I’ve been a copywriter for my entire career. I’ve made a great living writing advertising and marketing materials—sometimes educational materials and museum exhibits, occasionally something a little more commercial, a handful of ghostwriting jobs. I’ve written everything from speeches for big corporate executives to magazine ads for liquid manure systems, packaging copy for Fruit of the Loom underpants to TV commercials for governors and U.S. Senators. I have been paid pretty highly to convince people to buy stuff. So you’d better believe I understand the power of words.
Words can convince people they simply have to have stuff they don’t need. Words can convince people they’re superior to someone who goes to a different church or whose skin is a different color. Words can convince people that certain of their neighbors aren’t fit to live.
Words have been responsible for myriad bad things humans have done to each other since the first caveman grunted out a lie. Words can turn sensible people into mindless automatons. Words can hurt and words can kill.
I’m not equating my copywriting career with genocide. On the contrary: I have always believed in my work. I have worked for wonderful people in outstanding companies and not-for-profit organizations. I know the power of words to attract people to great products and causes. I believe every word I write—otherwise, I couldn’t get up in the morning.
Words can also alert people to grave injustice. Words can illuminate hatred and prejudice and inequality. Words can inspire others to acts of valor and selflessness. Words can challenge people to take up the fight against things they think are wrong—or spread good throughout the world. Words are the most power tools human beings ever invented—the pen is, indeed, mightier than the sword, because no one would ever wield the sword without the pen first fomenting anger or outrage or greed.
Think about that: language is the most powerful invention in the history of the human race. And, as a writer, you’re in charge of the words. Please use them responsibly.
But not necessarily cautiously. While you have to be clear about the words you write, you also have to be passionate. If you are trying to change the world with your writing, you can’t hold back. At least not when you’re sitting down to write your first draft. It’s the place to let everything spill out of your heart and onto the page—every bit of love and honor and outrage you have in your heart. You can go back later and make sure it all makes sense.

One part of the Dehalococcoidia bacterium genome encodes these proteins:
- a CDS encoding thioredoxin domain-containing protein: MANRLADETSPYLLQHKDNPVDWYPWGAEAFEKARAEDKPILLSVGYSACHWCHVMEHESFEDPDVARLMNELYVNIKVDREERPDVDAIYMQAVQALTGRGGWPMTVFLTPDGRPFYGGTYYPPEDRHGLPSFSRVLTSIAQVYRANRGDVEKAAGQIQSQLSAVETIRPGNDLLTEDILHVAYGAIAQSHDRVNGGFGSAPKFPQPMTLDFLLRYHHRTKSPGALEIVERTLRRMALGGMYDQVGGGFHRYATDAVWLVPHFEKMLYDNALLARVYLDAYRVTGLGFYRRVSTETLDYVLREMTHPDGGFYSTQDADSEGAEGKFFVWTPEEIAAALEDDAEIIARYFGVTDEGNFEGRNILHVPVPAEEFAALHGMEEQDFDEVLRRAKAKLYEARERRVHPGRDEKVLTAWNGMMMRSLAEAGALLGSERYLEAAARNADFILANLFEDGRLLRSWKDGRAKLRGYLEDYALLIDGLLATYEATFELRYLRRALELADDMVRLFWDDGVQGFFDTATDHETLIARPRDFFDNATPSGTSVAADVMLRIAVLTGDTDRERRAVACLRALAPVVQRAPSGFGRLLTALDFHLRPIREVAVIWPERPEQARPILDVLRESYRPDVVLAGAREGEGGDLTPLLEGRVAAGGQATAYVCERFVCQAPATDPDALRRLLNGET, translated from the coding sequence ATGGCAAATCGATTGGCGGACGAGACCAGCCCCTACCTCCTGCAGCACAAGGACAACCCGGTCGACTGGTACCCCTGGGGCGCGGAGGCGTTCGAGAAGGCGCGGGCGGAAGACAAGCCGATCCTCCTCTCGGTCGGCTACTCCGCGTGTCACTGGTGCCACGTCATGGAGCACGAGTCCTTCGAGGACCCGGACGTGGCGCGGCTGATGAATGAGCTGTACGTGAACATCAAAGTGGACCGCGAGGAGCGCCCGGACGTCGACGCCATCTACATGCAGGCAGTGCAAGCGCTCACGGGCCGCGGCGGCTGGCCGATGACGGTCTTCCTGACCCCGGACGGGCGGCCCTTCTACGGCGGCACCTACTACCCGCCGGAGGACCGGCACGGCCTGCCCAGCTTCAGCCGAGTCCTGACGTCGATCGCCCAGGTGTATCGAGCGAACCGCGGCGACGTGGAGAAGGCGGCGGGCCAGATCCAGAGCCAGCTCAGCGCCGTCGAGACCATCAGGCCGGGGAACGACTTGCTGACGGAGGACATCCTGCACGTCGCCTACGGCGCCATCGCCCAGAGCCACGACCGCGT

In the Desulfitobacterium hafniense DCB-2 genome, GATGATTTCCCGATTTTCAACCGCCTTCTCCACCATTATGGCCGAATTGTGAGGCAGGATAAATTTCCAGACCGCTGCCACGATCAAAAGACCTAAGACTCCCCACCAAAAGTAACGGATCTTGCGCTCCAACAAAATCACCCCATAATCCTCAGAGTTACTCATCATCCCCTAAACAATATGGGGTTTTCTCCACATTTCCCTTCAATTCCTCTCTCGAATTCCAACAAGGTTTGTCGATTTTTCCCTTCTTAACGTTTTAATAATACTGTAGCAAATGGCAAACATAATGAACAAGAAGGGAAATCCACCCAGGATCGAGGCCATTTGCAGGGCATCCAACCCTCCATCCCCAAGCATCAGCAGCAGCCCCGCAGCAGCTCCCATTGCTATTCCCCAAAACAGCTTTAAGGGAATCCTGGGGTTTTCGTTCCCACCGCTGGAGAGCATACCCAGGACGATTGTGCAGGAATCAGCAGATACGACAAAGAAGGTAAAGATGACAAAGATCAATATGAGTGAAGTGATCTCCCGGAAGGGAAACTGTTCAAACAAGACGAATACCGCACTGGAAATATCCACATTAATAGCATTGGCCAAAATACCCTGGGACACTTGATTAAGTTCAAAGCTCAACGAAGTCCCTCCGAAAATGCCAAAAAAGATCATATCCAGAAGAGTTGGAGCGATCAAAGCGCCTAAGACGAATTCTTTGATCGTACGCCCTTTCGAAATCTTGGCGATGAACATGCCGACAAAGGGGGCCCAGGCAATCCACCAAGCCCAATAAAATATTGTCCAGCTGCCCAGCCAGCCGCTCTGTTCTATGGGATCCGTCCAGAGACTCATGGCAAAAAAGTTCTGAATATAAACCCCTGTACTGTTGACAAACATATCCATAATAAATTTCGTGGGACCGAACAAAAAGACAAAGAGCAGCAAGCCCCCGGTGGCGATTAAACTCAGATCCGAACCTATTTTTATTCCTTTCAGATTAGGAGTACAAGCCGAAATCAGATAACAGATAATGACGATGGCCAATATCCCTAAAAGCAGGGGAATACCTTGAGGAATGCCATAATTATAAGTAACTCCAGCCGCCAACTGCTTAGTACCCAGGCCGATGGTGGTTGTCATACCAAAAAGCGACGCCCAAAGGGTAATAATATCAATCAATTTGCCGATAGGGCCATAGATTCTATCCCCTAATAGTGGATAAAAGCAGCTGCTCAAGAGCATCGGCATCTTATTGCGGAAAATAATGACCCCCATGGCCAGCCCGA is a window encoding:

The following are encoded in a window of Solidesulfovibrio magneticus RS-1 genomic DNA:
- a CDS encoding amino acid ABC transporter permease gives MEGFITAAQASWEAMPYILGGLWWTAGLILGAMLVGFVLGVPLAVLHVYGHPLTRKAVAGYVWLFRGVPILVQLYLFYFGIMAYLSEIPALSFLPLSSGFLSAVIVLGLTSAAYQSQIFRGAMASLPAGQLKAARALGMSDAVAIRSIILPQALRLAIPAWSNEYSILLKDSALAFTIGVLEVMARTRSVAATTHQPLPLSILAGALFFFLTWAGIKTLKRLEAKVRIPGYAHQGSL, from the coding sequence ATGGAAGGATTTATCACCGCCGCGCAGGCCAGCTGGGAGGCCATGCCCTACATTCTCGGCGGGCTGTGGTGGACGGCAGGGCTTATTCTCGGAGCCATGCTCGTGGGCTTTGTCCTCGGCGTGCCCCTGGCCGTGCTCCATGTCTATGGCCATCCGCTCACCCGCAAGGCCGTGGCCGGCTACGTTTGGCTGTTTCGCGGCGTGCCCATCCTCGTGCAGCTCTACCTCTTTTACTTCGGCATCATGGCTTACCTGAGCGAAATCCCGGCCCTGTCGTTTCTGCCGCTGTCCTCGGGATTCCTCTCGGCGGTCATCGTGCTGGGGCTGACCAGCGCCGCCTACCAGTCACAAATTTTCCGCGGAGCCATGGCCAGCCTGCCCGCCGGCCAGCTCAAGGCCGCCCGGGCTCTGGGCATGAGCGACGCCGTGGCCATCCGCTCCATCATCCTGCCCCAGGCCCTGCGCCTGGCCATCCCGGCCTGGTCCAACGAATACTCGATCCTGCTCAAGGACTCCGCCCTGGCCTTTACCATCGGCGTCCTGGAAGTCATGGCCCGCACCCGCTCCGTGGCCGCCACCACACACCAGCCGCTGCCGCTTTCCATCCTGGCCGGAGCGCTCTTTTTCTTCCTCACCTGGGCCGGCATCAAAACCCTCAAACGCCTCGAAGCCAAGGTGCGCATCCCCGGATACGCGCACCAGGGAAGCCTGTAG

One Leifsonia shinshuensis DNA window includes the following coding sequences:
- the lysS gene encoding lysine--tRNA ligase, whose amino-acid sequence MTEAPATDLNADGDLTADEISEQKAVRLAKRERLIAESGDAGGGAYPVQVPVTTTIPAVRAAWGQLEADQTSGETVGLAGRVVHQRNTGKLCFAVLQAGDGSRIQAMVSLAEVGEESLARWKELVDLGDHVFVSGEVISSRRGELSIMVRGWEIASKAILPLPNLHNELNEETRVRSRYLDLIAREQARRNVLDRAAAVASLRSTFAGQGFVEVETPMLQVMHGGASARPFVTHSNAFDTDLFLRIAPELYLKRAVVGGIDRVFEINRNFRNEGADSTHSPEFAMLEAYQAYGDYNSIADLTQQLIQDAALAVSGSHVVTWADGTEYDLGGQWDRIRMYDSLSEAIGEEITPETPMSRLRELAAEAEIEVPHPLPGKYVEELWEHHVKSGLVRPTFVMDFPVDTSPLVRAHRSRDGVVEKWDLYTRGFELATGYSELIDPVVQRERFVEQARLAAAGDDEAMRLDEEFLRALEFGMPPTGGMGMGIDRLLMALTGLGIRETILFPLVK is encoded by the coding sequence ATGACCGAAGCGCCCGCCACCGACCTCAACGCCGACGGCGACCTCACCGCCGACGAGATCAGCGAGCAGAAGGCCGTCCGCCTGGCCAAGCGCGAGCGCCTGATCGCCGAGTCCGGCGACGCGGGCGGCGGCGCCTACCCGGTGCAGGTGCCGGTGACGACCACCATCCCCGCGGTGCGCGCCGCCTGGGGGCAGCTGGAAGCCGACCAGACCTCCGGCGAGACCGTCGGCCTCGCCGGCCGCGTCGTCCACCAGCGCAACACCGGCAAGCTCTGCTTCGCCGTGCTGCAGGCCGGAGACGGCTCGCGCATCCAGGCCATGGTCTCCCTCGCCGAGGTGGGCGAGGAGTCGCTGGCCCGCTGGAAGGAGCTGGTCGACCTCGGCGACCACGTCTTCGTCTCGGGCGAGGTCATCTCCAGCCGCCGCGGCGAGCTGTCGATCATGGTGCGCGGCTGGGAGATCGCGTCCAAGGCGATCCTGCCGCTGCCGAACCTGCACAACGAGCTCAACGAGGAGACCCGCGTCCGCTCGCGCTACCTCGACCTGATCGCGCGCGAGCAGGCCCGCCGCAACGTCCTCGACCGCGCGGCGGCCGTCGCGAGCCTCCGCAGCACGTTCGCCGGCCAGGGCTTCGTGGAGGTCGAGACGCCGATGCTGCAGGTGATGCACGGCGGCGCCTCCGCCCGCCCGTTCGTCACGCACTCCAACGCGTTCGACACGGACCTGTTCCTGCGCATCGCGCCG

You’d better believe what you write, too. Writing is simply too difficult a task write stuff you don’t believe. If you can actually write lies in the first place, they will come back to haunt you in the form of stomachaches and guilt. Writing for the wrong reason will suck the life right out of you.
“Money” is a great reason to write. But it can’t be the only reason. Even when you’re writing for money, you have a responsibility to the truth.
And, these days, writing for money is harder than ever before. The traditional publishing industry is withering. Daily newspapers are shrinking. Magazines–lord. Has anyone picked up Newsweek recently? The ubiquity of “free” words on the Internet has made it more difficult to make a living with your writing.
More difficult. But it also means that clear, true, passionate writing is even more essential. Your words can reach a wider audience, easier than ever before–but only if they can cut through all the tweets and Facebook updates and blogs and ads everything else out there competing for attention.
Your words are more important than ever. Choose them with passion and precision. Believe what you write. You’re working with the most powerful stuff known to humankind. You have the power to change the world.